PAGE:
While many retailers are cocking their ears to the sound of ringing cash tills, an increasing number of shops are boycotting the so-called Black Friday bonanza.
Many of them – such as the Maggie Blyth clothing boutique in Inverness – are even closing their doors and giving staff the day off.
Black Friday, which started in the US as a key day for Christmas shopping following Thanksgiving, is often a pivotal time for major online retailers such as Amazon.
But for under-pressure independent shops still trying to recover from pandemic-enforced lockdowns, offering customers huge discounts is too much of a threat to profit margins.
Maggie Blyth told STV News: “Every year, the pressure mounts to do a big sale and offer more discounts, but as a small independent shop coming out of a pandemic, we decided to take a stand.
“So, instead of a massive sale, which would have cost us our profit, we’ve decided to close the shop and give staff a well-earned day off.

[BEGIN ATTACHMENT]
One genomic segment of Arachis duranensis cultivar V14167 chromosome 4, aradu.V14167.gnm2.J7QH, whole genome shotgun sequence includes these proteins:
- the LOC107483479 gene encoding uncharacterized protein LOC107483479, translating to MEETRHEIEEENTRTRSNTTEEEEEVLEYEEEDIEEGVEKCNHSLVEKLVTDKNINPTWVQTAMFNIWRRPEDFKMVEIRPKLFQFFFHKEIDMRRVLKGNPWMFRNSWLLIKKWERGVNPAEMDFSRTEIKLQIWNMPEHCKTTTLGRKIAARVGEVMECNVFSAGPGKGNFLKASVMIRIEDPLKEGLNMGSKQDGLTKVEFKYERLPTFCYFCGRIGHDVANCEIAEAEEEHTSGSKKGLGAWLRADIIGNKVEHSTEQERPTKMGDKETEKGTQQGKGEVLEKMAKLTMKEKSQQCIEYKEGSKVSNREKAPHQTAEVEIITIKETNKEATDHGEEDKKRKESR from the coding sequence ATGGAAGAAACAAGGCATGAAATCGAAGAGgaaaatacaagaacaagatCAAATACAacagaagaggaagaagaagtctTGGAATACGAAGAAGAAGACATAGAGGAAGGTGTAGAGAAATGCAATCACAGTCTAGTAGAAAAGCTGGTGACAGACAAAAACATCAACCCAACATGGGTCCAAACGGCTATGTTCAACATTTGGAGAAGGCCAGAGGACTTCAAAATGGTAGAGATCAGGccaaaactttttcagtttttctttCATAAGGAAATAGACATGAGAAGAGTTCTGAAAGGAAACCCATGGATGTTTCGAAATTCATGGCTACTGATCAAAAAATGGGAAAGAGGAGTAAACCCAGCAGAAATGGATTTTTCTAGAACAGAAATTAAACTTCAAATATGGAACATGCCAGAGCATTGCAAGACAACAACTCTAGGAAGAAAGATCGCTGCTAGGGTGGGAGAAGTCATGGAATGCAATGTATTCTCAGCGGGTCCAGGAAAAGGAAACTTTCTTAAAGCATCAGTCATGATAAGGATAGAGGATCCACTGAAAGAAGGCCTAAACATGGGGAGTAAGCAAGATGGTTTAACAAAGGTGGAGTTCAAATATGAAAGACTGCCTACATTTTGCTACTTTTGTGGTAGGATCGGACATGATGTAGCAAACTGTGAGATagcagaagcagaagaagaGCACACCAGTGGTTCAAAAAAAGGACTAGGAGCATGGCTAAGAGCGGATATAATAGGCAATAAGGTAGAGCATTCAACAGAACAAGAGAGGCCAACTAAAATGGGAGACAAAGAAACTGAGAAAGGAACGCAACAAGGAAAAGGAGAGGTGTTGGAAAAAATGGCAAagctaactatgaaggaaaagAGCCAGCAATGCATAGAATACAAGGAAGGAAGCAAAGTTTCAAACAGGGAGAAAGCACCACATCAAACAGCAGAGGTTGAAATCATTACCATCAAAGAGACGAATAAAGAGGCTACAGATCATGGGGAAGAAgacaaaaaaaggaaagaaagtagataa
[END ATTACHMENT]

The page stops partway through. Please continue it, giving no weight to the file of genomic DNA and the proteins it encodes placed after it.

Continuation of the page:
“Black Friday is originally an American celebration and one made to support bigger businesses and brands which can afford to offer massive reductions and discounts.
“Small independent businesses do not have the profit margin to do the same and when we try to compete with big brands, we lose profit.”
Ms Blyth said the boutique’s website would still be taking orders as her staff enjoyed a lie-in, and hers won’t be the only independent retailer turning it’s back on Black Friday.
The British Independent Retailers Association (Bira) said its latest survey of members showed that around 85% would be boycotting the event, which runs over the weekend.
Andrew Goodacre, chief executive of Bira, said: “The main reasons for them not wanting to take part in this is because they don’t agree with this idea – there are higher prices, and there is also insufficient volume to make large discounting work.
“They also need to preserve their margins. This, coupled with many of our independents experiencing supply chain issues, this has proved to be a real challenge.”